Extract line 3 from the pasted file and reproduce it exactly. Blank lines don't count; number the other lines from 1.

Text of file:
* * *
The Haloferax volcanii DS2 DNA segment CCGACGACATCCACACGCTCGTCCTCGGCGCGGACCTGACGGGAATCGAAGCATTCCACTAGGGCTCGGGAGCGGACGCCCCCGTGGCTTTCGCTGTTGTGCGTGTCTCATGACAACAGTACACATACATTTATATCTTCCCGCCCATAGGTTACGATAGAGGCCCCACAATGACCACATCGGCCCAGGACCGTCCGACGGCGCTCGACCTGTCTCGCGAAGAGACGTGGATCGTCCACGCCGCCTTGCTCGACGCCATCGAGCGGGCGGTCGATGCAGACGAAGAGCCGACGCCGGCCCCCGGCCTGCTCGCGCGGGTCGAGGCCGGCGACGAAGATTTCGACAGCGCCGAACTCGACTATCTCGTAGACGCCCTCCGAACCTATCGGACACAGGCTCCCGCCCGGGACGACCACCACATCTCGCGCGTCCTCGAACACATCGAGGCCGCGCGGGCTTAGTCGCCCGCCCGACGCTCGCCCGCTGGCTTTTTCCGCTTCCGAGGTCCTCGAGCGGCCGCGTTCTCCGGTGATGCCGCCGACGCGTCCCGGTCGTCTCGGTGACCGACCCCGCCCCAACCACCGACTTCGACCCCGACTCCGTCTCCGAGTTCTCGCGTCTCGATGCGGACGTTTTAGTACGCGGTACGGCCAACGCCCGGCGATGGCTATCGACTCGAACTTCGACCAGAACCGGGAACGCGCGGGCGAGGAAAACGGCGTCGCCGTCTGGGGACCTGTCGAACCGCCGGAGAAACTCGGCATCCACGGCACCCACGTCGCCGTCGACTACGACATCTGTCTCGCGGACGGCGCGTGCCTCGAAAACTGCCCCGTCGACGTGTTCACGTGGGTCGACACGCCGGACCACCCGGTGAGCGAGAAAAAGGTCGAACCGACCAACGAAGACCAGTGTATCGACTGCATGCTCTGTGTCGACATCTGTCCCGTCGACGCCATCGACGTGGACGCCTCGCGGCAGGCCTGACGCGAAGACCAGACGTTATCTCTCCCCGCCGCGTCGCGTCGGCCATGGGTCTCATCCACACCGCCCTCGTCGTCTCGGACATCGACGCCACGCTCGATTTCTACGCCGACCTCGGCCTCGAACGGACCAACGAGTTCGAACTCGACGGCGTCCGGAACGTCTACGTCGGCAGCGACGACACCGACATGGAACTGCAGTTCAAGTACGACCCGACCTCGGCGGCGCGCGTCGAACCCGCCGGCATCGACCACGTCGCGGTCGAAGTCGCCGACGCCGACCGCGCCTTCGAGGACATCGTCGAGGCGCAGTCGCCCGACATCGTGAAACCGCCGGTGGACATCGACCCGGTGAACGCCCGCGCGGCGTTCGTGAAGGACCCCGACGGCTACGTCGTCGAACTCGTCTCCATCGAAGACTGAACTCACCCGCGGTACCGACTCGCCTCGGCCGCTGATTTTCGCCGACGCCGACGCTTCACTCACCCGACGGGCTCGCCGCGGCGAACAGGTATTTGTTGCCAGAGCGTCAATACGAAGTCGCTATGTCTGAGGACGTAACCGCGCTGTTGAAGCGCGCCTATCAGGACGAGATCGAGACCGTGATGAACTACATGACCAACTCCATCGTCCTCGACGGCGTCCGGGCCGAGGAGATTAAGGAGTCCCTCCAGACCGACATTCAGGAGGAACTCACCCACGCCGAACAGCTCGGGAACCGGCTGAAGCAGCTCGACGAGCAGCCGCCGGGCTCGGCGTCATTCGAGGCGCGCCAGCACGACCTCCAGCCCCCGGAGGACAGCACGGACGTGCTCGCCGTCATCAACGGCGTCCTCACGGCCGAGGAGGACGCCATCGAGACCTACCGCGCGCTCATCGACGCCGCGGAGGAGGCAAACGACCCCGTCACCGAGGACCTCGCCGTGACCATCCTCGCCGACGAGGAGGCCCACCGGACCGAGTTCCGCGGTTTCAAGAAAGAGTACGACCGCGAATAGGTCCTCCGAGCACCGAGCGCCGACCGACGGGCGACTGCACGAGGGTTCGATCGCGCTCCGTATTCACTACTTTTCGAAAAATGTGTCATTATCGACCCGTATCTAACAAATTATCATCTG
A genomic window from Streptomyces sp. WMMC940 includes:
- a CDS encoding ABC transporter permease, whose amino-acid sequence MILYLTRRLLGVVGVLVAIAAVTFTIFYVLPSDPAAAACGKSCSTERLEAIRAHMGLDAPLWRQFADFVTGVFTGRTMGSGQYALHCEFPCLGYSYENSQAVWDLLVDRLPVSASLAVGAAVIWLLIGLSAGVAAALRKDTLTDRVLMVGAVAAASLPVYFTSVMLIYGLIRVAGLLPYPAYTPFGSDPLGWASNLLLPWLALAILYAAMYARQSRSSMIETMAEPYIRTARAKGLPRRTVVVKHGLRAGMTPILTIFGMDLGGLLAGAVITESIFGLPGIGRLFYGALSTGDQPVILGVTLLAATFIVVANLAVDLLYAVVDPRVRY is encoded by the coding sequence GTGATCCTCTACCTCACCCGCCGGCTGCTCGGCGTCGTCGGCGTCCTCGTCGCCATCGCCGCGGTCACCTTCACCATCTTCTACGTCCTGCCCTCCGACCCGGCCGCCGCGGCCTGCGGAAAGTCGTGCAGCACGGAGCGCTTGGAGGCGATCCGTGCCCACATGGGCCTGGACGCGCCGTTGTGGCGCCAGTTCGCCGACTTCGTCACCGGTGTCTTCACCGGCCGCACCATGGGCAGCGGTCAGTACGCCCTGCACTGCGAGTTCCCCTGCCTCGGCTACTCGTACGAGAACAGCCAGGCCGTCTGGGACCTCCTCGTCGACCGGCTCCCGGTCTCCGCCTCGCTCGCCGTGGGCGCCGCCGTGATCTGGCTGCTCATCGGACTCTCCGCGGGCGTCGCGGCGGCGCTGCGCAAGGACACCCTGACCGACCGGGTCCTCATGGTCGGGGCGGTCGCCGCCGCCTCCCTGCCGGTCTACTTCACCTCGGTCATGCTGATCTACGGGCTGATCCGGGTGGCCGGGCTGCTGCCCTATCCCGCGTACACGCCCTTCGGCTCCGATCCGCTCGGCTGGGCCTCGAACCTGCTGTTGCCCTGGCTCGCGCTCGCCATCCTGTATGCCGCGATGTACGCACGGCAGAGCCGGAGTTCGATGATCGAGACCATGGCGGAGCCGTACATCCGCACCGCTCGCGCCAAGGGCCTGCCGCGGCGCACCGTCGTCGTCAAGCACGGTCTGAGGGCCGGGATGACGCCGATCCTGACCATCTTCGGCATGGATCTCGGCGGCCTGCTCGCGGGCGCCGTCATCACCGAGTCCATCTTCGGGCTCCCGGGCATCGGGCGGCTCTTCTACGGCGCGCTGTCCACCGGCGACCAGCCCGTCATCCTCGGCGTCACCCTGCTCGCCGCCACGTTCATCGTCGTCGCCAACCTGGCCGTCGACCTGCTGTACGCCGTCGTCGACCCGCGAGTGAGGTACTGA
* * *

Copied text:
- a CDS encoding ABC transporter permease, whose amino-acid sequence MILYLTRRLLGVVGVLVAIAAVTFTIFYVLPSDPAAAACGKSCSTERLEAIRAHMGLDAPLWRQFADFVTGVFTGRTMGSGQYALHCEFPCLGYSYENSQAVWDLLVDRLPVSASLAVGAAVIWLLIGLSAGVAAALRKDTLTDRVLMVGAVAAASLPVYFTSVMLIYGLIRVAGLLPYPAYTPFGSDPLGWASNLLLPWLALAILYAAMYARQSRSSMIETMAEPYIRTARAKGLPRRTVVVKHGLRAGMTPILTIFGMDLGGLLAGAVITESIFGLPGIGRLFYGALSTGDQPVILGVTLLAATFIVVANLAVDLLYAVVDPRVRY is encoded by the coding sequence GTGATCCTCTACCTCACCCGCCGGCTGCTCGGCGTCGTCGGCGTCCTCGTCGCCATCGCCGCGGTCACCTTCACCATCTTCTACGTCCTGCCCTCCGACCCGGCCGCCGCGGCCTGCGGAAAGTCGTGCAGCACGGAGCGCTTGGAGGCGATCCGTGCCCACATGGGCCTGGACGCGCCGTTGTGGCGCCAGTTCGCCGACTTCGTCACCGGTGTCTTCACCGGCCGCACCATGGGCAGCGGTCAGTACGCCCTGCACTGCGAGTTCCCCTGCCTCGGCTACTCGTACGAGAACAGCCAGGCCGTCTGGGACCTCCTCGTCGACCGGCTCCCGGTCTCCGCCTCGCTCGCCGTGGGCGCCGCCGTGATCTGGCTGCTCATCGGACTCTCCGCGGGCGTCGCGGCGGCGCTGCGCAAGGACACCCTGACCGACCGGGTCCTCATGGTCGGGGCGGTCGCCGCCGCCTCCCTGCCGGTCTACTTCACCTCGGTCATGCTGATCTACGGGCTGATCCGGGTGGCCGGGCTGCTGCCCTATCCCGCGTACACGCCCTTCGGCTCCGATCCGCTCGGCTGGGCCTCGAACCTGCTGTTGCCCTGGCTCGCGCTCGCCATCCTGTATGCCGCGATGTACGCACGGCAGAGCCGGAGTTCGATGATCGAGACCATGGCGGAGCCGTACATCCGCACCGCTCGCGCCAAGGGCCTGCCGCGGCGCACCGTCGTCGTCAAGCACGGTCTGAGGGCCGGGATGACGCCGATCCTGACCATCTTCGGCATGGATCTCGGCGGCCTGCTCGCGGGCGCCGTCATCACCGAGTCCATCTTCGGGCTCCCGGGCATCGGGCGGCTCTTCTACGGCGCGCTGTCCACCGGCGACCAGCCCGTCATCCTCGGCGTCACCCTGCTCGCCGCCACGTTCATCGTCGTCGCCAACCTGGCCGTCGACCTGCTGTACGCCGTCGTCGACCCGCGAGTGAGGTACTGA